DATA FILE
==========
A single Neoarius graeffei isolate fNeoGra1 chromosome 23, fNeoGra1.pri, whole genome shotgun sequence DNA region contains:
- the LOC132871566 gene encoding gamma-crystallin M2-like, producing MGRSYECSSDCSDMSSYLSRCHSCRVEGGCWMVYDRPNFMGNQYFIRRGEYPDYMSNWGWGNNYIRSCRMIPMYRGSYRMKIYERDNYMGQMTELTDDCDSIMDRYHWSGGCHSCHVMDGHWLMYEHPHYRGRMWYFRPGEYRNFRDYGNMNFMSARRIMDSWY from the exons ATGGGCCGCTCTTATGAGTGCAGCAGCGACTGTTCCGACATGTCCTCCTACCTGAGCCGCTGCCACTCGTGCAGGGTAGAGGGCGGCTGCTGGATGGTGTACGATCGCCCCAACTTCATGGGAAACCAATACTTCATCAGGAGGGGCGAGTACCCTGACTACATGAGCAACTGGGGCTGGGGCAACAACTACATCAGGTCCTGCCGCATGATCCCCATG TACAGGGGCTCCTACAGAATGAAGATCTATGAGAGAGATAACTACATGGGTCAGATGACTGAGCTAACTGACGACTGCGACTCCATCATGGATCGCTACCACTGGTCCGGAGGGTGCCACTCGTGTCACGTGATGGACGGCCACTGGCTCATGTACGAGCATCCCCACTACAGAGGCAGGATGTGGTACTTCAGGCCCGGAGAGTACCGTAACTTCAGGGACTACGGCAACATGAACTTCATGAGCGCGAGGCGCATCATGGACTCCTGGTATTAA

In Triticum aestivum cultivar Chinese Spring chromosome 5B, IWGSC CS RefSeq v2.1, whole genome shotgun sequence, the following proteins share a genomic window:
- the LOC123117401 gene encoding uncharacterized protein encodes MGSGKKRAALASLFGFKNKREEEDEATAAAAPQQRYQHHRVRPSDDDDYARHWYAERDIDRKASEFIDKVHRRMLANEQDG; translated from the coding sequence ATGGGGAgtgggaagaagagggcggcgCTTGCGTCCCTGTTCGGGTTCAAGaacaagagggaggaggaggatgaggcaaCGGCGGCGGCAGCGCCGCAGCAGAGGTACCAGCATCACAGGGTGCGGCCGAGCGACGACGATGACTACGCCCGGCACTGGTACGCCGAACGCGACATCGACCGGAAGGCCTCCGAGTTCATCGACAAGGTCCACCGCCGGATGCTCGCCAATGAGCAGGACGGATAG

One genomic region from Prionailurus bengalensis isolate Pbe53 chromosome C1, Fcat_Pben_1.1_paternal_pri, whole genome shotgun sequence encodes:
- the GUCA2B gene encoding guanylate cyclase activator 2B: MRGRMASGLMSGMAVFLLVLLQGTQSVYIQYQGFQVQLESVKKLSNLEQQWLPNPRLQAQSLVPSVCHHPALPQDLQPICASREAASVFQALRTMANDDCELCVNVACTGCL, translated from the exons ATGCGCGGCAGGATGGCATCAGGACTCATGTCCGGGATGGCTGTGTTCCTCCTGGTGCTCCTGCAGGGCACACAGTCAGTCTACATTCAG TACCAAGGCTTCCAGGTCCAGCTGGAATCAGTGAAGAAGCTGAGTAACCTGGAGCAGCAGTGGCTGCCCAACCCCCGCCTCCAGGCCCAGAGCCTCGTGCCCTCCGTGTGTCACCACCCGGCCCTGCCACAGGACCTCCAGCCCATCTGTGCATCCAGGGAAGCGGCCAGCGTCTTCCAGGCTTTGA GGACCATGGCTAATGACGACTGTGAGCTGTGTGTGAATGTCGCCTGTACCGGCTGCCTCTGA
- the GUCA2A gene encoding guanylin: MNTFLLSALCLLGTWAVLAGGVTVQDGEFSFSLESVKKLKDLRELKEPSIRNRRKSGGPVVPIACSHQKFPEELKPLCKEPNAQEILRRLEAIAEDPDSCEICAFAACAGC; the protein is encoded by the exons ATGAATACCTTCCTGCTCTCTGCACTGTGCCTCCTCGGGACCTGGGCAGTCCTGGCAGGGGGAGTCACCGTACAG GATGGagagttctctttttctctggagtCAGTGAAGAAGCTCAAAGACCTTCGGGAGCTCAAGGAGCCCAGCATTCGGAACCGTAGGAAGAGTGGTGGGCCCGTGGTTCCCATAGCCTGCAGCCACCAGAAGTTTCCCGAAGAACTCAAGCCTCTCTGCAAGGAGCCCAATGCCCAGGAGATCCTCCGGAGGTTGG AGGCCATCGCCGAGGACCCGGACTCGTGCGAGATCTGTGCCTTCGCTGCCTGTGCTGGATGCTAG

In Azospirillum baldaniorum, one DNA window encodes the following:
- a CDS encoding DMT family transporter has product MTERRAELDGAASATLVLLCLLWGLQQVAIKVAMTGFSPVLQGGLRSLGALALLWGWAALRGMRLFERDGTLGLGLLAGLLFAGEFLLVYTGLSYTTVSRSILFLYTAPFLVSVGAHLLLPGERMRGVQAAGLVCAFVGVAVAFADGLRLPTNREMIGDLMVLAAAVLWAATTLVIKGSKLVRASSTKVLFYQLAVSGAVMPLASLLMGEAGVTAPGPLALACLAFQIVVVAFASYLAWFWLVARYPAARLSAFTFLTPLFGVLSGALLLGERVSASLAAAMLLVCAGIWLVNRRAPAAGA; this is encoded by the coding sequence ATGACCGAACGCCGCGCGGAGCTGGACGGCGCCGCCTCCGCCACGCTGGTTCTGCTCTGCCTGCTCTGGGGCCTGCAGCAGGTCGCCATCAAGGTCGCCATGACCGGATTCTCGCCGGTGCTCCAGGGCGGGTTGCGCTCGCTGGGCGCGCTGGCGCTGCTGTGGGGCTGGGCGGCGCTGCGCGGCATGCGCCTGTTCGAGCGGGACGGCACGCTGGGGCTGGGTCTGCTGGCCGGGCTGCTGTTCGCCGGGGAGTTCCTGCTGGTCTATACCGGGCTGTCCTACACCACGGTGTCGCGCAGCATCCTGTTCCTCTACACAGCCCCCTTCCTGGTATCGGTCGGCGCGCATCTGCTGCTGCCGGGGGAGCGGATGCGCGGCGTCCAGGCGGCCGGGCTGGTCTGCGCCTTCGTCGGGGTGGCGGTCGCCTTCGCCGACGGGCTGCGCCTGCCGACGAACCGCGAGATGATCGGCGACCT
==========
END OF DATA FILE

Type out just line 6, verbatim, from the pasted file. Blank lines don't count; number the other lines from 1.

- the GUCA2B gene encoding guanylate cyclase activator 2B: MRGRMASGLMSGMAVFLLVLLQGTQSVYIQYQGFQVQLESVKKLSNLEQQWLPNPRLQAQSLVPSVCHHPALPQDLQPICASREAASVFQALRTMANDDCELCVNVACTGCL, translated from the exons ATGCGCGGCAGGATGGCATCAGGACTCATGTCCGGGATGGCTGTGTTCCTCCTGGTGCTCCTGCAGGGCACACAGTCAGTCTACATTCAG TACCAAGGCTTCCAGGTCCAGCTGGAATCAGTGAAGAAGCTGAGTAACCTGGAGCAGCAGTGGCTGCCCAACCCCCGCCTCCAGGCCCAGAGCCTCGTGCCCTCCGTGTGTCACCACCCGGCCCTGCCACAGGACCTCCAGCCCATCTGTGCATCCAGGGAAGCGGCCAGCGTCTTCCAGGCTTTGA GGACCATGGCTAATGACGACTGTGAGCTGTGTGTGAATGTCGCCTGTACCGGCTGCCTCTGA